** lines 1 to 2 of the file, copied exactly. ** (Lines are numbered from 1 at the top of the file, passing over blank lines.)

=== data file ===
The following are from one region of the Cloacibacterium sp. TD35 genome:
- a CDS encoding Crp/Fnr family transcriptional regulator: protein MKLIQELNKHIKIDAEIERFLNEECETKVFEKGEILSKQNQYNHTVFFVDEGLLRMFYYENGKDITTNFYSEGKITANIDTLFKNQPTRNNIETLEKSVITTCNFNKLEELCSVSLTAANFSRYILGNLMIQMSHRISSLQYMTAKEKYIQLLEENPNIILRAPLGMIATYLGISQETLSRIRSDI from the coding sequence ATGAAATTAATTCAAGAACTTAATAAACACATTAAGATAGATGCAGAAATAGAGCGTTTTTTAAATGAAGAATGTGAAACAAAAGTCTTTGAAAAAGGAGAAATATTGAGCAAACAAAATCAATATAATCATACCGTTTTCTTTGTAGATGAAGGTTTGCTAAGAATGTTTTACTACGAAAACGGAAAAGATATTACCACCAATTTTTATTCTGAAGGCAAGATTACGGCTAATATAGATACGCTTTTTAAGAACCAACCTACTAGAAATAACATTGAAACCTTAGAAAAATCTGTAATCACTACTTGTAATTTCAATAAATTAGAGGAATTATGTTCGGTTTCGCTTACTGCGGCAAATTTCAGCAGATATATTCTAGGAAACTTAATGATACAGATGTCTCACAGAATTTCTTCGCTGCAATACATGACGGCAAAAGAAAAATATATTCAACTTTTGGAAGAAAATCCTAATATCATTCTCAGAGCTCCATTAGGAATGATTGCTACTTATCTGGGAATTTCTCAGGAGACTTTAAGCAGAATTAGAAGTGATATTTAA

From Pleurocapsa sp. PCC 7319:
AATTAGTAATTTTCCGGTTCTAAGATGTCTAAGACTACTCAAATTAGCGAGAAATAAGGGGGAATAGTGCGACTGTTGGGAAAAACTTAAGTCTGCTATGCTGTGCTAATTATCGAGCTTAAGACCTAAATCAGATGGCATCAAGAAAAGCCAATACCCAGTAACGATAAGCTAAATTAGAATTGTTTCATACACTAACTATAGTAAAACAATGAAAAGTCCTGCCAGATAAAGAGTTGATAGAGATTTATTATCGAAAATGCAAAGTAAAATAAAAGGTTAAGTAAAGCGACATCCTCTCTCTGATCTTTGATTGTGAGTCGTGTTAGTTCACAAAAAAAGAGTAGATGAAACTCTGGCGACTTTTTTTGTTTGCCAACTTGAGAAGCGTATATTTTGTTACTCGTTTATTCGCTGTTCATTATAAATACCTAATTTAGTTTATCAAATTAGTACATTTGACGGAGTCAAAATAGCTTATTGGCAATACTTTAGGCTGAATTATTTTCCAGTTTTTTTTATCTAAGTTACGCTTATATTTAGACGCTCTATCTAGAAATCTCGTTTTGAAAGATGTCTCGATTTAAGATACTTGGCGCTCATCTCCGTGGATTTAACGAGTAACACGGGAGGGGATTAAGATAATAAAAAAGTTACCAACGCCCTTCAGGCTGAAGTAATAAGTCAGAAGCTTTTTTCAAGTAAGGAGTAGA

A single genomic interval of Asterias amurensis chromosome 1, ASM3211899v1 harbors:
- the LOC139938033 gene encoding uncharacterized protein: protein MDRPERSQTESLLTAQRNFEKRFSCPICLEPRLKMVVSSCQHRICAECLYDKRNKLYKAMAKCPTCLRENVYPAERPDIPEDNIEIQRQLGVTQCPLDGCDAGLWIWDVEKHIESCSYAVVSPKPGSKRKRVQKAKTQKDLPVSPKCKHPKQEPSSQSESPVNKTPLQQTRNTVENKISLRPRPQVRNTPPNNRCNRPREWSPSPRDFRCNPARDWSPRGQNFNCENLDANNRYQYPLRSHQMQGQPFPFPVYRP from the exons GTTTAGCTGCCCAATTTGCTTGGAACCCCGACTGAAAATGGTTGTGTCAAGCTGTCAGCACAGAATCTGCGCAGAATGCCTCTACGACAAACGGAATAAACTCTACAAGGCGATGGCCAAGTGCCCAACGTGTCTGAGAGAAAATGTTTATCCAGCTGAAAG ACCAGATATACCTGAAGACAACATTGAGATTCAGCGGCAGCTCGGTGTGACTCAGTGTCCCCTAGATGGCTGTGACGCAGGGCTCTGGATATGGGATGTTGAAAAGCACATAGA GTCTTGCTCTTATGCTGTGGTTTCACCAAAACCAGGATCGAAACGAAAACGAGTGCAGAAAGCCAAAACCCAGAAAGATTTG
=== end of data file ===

The following are from one region of the Cloacibacterium sp. TD35 genome:
- a CDS encoding Crp/Fnr family transcriptional regulator: protein MKLIQELNKHIKIDAEIERFLNEECETKVFEKGEILSKQNQYNHTVFFVDEGLLRMFYYENGKDITTNFYSEGKITANIDTLFKNQPTRNNIETLEKSVITTCNFNKLEELCSVSLTAANFSRYILGNLMIQMSHRISSLQYMTAKEKYIQLLEENPNIILRAPLGMIATYLGISQETLSRIRSDI from the coding sequence ATGAAATTAATTCAAGAACTTAATAAACACATTAAGATAGATGCAGAAATAGAGCGTTTTTTAAATGAAGAATGTGAAACAAAAGTCTTTGAAAAAGGAGAAATATTGAGCAAACAAAATCAATATAATCATACCGTTTTCTTTGTAGATGAAGGTTTGCTAAGAATGTTTTACTACGAAAACGGAAAAGATATTACCACCAATTTTTATTCTGAAGGCAAGATTACGGCTAATATAGATACGCTTTTTAAGAACCAACCTACTAGAAATAACATTGAAACCTTAGAAAAATCTGTAATCACTACTTGTAATTTCAATAAATTAGAGGAATTATGTTCGGTTTCGCTTACTGCGGCAAATTTCAGCAGATATATTCTAGGAAACTTAATGATACAGATGTCTCACAGAATTTCTTCGCTGCAATACATGACGGCAAAAGAAAAATATATTCAACTTTTGGAAGAAAATCCTAATATCATTCTCAGAGCTCCATTAGGAATGATTGCTACTTATCTGGGAATTTCTCAGGAGACTTTAAGCAGAATTAGAAGTGATATTTAA